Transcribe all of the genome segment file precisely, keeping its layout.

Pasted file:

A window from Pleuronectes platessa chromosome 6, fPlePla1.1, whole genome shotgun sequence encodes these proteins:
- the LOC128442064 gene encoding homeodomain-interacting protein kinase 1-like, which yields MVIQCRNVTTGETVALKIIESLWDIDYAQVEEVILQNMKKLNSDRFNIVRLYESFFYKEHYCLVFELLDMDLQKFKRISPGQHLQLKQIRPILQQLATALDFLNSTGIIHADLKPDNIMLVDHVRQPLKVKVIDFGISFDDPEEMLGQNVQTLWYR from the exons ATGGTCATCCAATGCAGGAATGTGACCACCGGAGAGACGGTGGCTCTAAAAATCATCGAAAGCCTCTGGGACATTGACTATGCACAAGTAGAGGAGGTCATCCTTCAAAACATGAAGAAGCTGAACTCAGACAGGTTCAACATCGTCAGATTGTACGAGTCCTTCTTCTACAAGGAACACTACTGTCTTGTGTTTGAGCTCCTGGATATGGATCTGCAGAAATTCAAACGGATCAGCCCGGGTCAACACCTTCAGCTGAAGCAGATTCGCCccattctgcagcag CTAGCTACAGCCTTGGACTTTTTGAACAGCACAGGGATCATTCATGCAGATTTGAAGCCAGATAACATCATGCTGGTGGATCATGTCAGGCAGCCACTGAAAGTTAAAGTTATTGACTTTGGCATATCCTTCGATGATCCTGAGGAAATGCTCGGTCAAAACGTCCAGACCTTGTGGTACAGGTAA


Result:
A window from Pleuronectes platessa chromosome 6, fPlePla1.1, whole genome shotgun sequence encodes these proteins:
- the LOC128442064 gene encoding homeodomain-interacting protein kinase 1-like, which yields MVIQCRNVTTGETVALKIIESLWDIDYAQVEEVILQNMKKLNSDRFNIVRLYESFFYKEHYCLVFELLDMDLQKFKRISPGQHLQLKQIRPILQQLATALDFLNSTGIIHADLKPDNIMLVDHVRQPLKVKVIDFGISFDDPEEMLGQNVQTLWYR from the exons ATGGTCATCCAATGCAGGAATGTGACCACCGGAGAGACGGTGGCTCTAAAAATCATCGAAAGCCTCTGGGACATTGACTATGCACAAGTAGAGGAGGTCATCCTTCAAAACATGAAGAAGCTGAACTCAGACAGGTTCAACATCGTCAGATTGTACGAGTCCTTCTTCTACAAGGAACACTACTGTCTTGTGTTTGAGCTCCTGGATATGGATCTGCAGAAATTCAAACGGATCAGCCCGGGTCAACACCTTCAGCTGAAGCAGATTCGCCccattctgcagcag CTAGCTACAGCCTTGGACTTTTTGAACAGCACAGGGATCATTCATGCAGATTTGAAGCCAGATAACATCATGCTGGTGGATCATGTCAGGCAGCCACTGAAAGTTAAAGTTATTGACTTTGGCATATCCTTCGATGATCCTGAGGAAATGCTCGGTCAAAACGTCCAGACCTTGTGGTACAGGTAA